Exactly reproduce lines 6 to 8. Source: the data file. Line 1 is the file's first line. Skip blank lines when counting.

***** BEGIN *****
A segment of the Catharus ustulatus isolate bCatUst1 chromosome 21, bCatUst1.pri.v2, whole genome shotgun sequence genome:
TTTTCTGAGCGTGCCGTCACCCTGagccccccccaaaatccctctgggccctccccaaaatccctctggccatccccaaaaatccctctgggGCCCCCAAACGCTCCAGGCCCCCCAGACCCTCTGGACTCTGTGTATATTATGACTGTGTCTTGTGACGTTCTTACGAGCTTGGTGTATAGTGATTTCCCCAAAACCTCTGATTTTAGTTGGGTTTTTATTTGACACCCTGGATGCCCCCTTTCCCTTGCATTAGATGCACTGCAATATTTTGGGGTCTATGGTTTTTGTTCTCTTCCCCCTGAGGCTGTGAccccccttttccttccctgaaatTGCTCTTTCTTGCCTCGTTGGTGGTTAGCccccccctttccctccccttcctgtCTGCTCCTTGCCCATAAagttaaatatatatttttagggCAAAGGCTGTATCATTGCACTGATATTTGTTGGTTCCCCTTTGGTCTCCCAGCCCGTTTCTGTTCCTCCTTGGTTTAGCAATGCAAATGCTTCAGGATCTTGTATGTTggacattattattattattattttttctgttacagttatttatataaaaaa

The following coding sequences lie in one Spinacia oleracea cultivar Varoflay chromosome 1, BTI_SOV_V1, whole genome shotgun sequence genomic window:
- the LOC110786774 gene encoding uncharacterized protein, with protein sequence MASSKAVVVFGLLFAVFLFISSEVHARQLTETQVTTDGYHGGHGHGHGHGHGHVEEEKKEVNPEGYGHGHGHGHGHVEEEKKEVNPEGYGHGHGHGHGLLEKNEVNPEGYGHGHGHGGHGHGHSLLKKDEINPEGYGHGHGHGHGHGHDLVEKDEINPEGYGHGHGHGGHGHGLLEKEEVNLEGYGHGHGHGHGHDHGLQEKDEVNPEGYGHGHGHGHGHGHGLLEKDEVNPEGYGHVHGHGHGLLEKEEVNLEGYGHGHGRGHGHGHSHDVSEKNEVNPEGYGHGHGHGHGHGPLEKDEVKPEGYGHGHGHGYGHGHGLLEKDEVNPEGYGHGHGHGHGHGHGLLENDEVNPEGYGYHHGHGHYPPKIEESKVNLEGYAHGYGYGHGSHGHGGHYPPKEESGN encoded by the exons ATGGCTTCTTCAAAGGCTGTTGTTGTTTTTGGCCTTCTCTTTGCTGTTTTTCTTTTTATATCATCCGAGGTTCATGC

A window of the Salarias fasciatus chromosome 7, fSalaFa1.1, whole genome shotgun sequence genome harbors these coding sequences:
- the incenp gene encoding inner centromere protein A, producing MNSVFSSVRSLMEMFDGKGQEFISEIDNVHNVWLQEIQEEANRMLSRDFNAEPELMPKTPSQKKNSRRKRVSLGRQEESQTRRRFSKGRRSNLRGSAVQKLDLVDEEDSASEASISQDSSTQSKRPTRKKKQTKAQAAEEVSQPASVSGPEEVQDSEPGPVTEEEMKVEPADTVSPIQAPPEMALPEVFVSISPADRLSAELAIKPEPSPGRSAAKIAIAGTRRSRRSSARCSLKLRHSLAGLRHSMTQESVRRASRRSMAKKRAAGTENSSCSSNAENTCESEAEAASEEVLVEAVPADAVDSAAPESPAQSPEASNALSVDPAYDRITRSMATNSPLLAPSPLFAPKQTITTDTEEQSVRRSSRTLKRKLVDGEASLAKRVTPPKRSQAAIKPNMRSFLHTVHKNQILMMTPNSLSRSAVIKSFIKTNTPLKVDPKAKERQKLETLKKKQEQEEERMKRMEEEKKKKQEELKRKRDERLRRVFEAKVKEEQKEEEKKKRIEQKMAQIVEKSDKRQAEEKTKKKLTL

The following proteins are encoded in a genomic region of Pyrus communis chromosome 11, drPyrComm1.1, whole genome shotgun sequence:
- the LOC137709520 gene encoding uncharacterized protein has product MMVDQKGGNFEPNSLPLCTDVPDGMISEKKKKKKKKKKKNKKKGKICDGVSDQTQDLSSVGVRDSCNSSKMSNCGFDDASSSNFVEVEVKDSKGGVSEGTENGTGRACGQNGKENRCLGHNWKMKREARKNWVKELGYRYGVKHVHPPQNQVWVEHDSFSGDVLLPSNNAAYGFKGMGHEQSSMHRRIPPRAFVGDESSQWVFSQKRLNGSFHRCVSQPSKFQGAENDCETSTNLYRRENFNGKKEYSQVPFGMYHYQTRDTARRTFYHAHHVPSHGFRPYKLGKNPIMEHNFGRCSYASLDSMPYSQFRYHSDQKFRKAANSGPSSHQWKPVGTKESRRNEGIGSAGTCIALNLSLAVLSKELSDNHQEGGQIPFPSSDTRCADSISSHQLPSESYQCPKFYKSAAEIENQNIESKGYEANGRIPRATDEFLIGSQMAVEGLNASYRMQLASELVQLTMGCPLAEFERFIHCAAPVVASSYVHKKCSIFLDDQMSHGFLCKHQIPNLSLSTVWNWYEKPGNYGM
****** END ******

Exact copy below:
- the incenp gene encoding inner centromere protein A, producing MNSVFSSVRSLMEMFDGKGQEFISEIDNVHNVWLQEIQEEANRMLSRDFNAEPELMPKTPSQKKNSRRKRVSLGRQEESQTRRRFSKGRRSNLRGSAVQKLDLVDEEDSASEASISQDSSTQSKRPTRKKKQTKAQAAEEVSQPASVSGPEEVQDSEPGPVTEEEMKVEPADTVSPIQAPPEMALPEVFVSISPADRLSAELAIKPEPSPGRSAAKIAIAGTRRSRRSSARCSLKLRHSLAGLRHSMTQESVRRASRRSMAKKRAAGTENSSCSSNAENTCESEAEAASEEVLVEAVPADAVDSAAPESPAQSPEASNALSVDPAYDRITRSMATNSPLLAPSPLFAPKQTITTDTEEQSVRRSSRTLKRKLVDGEASLAKRVTPPKRSQAAIKPNMRSFLHTVHKNQILMMTPNSLSRSAVIKSFIKTNTPLKVDPKAKERQKLETLKKKQEQEEERMKRMEEEKKKKQEELKRKRDERLRRVFEAKVKEEQKEEEKKKRIEQKMAQIVEKSDKRQAEEKTKKKLTL

The following proteins are encoded in a genomic region of Pyrus communis chromosome 11, drPyrComm1.1, whole genome shotgun sequence:
- the LOC137709520 gene encoding uncharacterized protein has product MMVDQKGGNFEPNSLPLCTDVPDGMISEKKKKKKKKKKKNKKKGKICDGVSDQTQDLSSVGVRDSCNSSKMSNCGFDDASSSNFVEVEVKDSKGGVSEGTENGTGRACGQNGKENRCLGHNWKMKREARKNWVKELGYRYGVKHVHPPQNQVWVEHDSFSGDVLLPSNNAAYGFKGMGHEQSSMHRRIPPRAFVGDESSQWVFSQKRLNGSFHRCVSQPSKFQGAENDCETSTNLYRRENFNGKKEYSQVPFGMYHYQTRDTARRTFYHAHHVPSHGFRPYKLGKNPIMEHNFGRCSYASLDSMPYSQFRYHSDQKFRKAANSGPSSHQWKPVGTKESRRNEGIGSAGTCIALNLSLAVLSKELSDNHQEGGQIPFPSSDTRCADSISSHQLPSESYQCPKFYKSAAEIENQNIESKGYEANGRIPRATDEFLIGSQMAVEGLNASYRMQLASELVQLTMGCPLAEFERFIHCAAPVVASSYVHKKCSIFLDDQMSHGFLCKHQIPNLSLSTVWNWYEKPGNYGM